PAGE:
I would reccomend either Cooler Master 690 series or Corsair.
It might be a case of simply downloading and installing the latest drivers for your graphics card. Go to www.nvidia.com and click their download drivers button. Then select your card form the list and download and install the latest drivers. Heat could also be an issue. Ensure that the cooler is clean of dust and that the fan is running smoothly. Install additional fans in your chassis if possible, as graphics cards tend to give off the most heat in a computer system. Also clean the gold fingered connectors of the graphics card with tissue paper. Set the graphics of the game down a bit, it is possible that the card is not able to cope with the load it is set to run at. Reducing the graphics may help.
First, and most importantly: don't attempt to run any more graphics-intensive applications on your notebook (such as games) until you resolve the problem; you can permanently damage your computer's internal hardware.
There a couple reasons computers will overheat:
As it appears you're using a laptop, make sure you use it on a smooth, flat surface. Placing on surfaces like bedding or carpet can block the exhaust vents on the machine, causing heat to build up inside the chassis.
Look at the exhaust vents on your laptop: is there a lot of visible dust and dirt in them? Your vents (and the internal cooling fan) are probably clogged. A can of compressed air can help to blow debris out. If there's a lot of debris compacted in the vent or fan, though, you may need to have the machine taken apart to physically remove the blockage.
Finally, listen to your machine: do you hear the fan come on at all? If your fan never spins up, you may have a faulty fan. In this case, there is not sufficient airflow to cool your system, and you'll need to have the fan replaced by a certified technician.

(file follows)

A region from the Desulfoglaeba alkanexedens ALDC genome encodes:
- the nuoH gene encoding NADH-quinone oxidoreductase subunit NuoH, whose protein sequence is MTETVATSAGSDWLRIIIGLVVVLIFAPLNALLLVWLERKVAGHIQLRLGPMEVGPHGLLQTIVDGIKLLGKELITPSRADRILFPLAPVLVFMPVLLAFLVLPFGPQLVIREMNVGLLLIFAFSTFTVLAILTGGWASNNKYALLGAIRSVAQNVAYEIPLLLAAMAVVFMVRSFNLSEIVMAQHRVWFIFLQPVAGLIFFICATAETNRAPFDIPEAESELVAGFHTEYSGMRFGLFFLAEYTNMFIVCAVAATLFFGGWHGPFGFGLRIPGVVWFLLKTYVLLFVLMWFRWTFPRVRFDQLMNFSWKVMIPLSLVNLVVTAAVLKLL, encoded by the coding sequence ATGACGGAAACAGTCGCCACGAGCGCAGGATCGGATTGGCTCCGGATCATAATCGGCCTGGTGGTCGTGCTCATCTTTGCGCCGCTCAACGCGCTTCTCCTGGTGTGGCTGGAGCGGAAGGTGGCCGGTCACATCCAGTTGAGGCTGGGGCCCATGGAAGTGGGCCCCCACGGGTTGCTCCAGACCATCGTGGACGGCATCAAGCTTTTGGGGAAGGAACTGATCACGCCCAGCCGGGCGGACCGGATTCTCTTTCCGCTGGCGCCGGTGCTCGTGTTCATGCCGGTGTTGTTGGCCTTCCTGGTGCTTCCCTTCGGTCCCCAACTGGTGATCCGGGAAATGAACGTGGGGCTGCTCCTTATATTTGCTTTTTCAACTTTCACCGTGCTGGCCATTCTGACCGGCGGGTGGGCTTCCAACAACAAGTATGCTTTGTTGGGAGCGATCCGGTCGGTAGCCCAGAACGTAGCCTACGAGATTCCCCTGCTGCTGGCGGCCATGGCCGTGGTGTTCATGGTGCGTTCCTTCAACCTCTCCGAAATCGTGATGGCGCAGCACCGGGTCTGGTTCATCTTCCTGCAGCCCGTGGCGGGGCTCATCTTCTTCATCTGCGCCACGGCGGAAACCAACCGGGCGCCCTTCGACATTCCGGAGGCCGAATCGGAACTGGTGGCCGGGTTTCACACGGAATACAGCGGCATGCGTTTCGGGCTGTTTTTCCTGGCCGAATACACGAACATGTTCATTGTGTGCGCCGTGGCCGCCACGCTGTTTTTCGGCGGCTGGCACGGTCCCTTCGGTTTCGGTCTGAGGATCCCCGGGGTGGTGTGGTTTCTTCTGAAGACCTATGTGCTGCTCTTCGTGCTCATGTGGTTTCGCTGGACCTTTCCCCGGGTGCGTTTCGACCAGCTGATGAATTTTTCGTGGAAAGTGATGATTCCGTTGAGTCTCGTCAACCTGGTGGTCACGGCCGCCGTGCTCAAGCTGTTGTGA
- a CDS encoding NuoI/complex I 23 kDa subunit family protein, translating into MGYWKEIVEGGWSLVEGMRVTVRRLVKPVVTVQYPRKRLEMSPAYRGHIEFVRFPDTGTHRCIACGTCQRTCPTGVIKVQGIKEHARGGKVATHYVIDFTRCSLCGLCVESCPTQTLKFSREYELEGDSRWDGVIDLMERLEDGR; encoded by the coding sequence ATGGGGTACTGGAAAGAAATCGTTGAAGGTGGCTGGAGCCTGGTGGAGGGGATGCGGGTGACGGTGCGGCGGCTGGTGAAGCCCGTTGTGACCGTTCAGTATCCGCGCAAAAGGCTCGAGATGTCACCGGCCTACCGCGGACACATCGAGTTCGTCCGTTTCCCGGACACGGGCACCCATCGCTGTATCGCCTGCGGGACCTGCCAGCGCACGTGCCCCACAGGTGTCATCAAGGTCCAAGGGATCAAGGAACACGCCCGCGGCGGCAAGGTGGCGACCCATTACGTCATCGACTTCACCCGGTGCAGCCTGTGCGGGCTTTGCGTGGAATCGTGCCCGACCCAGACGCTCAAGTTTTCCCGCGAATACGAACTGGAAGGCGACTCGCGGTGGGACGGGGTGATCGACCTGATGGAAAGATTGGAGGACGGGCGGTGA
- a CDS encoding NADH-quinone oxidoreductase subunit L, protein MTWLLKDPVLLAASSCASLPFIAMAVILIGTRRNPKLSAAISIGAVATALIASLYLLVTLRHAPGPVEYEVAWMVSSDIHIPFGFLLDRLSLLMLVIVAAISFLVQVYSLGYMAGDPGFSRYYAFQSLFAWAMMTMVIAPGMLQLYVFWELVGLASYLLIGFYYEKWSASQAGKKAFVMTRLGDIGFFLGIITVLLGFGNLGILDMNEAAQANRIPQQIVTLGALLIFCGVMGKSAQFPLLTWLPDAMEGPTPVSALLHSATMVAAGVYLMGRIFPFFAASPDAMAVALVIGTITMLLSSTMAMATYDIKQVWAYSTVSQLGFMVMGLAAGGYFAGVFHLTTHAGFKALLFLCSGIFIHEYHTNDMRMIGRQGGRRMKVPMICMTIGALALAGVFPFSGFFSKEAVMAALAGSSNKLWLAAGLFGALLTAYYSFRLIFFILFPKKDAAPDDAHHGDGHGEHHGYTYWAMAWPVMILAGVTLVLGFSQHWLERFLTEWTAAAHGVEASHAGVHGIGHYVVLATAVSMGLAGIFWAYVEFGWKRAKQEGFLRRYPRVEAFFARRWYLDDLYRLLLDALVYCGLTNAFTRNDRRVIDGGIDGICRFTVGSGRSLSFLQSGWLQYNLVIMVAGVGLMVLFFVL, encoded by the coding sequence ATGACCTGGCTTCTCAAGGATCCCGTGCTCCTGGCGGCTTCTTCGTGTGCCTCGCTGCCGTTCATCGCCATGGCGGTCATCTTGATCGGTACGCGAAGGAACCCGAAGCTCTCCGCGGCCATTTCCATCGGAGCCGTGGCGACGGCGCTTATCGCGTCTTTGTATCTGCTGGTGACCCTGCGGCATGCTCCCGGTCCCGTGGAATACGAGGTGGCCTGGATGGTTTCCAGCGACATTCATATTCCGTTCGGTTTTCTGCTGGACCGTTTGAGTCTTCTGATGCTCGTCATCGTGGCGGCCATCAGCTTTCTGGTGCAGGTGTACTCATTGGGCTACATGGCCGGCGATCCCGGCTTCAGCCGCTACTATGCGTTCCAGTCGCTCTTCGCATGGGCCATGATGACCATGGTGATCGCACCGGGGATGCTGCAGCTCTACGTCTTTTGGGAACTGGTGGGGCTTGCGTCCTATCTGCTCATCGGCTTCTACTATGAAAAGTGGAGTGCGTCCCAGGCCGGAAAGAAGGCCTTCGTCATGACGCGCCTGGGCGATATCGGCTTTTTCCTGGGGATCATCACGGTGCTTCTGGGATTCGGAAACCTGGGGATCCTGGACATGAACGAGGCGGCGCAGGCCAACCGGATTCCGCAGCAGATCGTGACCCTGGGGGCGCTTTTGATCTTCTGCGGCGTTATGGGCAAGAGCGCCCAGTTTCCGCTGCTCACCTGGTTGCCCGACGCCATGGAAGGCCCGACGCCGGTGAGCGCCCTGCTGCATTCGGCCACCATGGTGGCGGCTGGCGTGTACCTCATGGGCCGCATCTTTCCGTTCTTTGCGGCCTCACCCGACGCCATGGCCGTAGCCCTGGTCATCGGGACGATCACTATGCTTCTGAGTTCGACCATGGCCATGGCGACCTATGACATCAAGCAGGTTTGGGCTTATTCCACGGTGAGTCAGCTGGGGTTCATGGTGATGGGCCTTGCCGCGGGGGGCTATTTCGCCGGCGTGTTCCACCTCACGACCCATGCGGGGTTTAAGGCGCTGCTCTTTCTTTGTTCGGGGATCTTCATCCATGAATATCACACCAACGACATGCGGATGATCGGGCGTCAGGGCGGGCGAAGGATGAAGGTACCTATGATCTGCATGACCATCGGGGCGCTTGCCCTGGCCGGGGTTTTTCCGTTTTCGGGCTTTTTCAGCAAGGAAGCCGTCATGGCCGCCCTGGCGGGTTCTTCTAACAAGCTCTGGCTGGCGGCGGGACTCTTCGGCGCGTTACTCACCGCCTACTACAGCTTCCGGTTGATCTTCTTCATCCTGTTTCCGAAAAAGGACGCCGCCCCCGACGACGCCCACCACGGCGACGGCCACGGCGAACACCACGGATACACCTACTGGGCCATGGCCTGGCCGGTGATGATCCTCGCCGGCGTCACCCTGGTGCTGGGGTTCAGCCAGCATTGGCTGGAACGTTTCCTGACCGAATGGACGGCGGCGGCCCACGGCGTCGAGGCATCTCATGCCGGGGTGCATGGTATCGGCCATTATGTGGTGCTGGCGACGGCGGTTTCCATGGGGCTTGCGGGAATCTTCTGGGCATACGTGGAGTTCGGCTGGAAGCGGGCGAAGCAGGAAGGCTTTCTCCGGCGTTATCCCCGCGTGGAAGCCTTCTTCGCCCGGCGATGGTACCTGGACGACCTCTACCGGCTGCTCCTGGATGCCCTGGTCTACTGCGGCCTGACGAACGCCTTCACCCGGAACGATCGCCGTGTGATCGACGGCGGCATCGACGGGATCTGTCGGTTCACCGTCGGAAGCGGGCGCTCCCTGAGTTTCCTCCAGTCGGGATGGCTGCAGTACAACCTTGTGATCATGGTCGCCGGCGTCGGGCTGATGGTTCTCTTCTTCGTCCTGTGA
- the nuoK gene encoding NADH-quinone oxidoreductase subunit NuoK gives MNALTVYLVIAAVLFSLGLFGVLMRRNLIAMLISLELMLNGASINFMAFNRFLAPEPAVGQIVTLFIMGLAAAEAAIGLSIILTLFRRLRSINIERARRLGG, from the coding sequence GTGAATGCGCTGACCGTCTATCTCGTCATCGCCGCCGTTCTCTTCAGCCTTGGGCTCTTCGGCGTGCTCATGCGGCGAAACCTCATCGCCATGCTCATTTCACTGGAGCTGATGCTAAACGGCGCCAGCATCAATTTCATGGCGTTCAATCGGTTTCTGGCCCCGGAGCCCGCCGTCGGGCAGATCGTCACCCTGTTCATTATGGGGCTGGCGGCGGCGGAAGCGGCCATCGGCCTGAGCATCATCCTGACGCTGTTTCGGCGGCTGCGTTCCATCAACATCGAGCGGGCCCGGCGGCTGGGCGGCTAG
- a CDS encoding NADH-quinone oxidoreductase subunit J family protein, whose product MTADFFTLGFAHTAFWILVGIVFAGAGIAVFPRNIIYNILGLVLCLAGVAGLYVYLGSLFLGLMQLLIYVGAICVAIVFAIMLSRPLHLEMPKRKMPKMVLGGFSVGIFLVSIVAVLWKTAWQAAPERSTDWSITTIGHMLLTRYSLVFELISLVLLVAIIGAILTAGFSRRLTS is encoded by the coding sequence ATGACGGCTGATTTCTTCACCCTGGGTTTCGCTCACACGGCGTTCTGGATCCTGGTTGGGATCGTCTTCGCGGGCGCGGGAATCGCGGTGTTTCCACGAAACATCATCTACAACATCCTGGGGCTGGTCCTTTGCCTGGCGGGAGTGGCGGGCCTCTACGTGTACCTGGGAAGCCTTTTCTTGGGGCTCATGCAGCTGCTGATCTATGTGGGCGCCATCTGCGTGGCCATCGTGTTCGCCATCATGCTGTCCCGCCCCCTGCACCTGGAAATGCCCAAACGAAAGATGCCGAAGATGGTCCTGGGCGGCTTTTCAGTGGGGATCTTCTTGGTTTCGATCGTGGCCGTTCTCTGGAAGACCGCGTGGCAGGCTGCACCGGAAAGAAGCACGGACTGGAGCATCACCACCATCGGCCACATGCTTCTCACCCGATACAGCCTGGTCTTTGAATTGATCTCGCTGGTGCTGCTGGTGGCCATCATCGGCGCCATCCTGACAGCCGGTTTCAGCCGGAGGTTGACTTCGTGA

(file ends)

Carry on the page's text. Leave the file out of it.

You are overheating. The frame rate drops as a protection to let it cool down a little, otherwise your card would get fried.
Sometimes less is more... reduce overclocking to a level the cooling fans are able to maintain a temperature low enough to not trigger the emergency break. You'll loose a few FPS at the benefit your system behaves more stable and has a longer life. Rule of thumb: a raise of 10°C in average operation temperature of any IC reduces its lifespan by 50%...
Hello. Looking at your specs, I assume that a Pentium 4 is not enough to run these kinds of games, so the overwhelming amount of data going through the cpu may have been causing your system to overheat. Do these steps: (1) Uninstall and then re-install your graphics card driver, if problem persists, go to number 2 (2) Try playing around with the ATI Catalyst settings, set everything there to default (3) If problem still persists, then I -am- sure that your PC and/or graphics card is way too overheated, in this case: (a) I recommend getting a heat-monitor (doesn't come cheap though) for your PC, to keep yourself notified of the temperatures of your PC (b) Try buying more fans and if you can afford it get a water-cooling system
Above all, if you can afford a better -Gaming- PC then I'd suggest that, because your system isn't really that great for new games.